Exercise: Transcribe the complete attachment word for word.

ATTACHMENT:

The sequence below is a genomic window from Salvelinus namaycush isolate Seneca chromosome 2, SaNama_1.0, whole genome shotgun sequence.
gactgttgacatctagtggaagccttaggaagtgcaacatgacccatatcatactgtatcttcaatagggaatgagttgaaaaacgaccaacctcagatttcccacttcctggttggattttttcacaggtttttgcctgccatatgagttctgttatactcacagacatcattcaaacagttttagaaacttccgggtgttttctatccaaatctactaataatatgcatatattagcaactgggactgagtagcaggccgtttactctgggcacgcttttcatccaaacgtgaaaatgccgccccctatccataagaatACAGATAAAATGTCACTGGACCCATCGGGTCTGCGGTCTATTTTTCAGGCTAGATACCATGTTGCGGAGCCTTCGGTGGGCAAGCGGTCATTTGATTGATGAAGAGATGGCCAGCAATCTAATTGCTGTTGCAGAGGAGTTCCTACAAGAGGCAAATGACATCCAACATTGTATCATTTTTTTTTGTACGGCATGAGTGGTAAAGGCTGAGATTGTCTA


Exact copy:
The sequence below is a genomic window from Salvelinus namaycush isolate Seneca chromosome 2, SaNama_1.0, whole genome shotgun sequence.
gactgttgacatctagtggaagccttaggaagtgcaacatgacccatatcatactgtatcttcaatagggaatgagttgaaaaacgaccaacctcagatttcccacttcctggttggattttttcacaggtttttgcctgccatatgagttctgttatactcacagacatcattcaaacagttttagaaacttccgggtgttttctatccaaatctactaataatatgcatatattagcaactgggactgagtagcaggccgtttactctgggcacgcttttcatccaaacgtgaaaatgccgccccctatccataagaatACAGATAAAATGTCACTGGACCCATCGGGTCTGCGGTCTATTTTTCAGGCTAGATACCATGTTGCGGAGCCTTCGGTGGGCAAGCGGTCATTTGATTGATGAAGAGATGGCCAGCAATCTAATTGCTGTTGCAGAGGAGTTCCTACAAGAGGCAAATGACATCCAACATTGTATCATTTTTTTTTGTACGGCATGAGTGGTAAAGGCTGAGATTGTCTA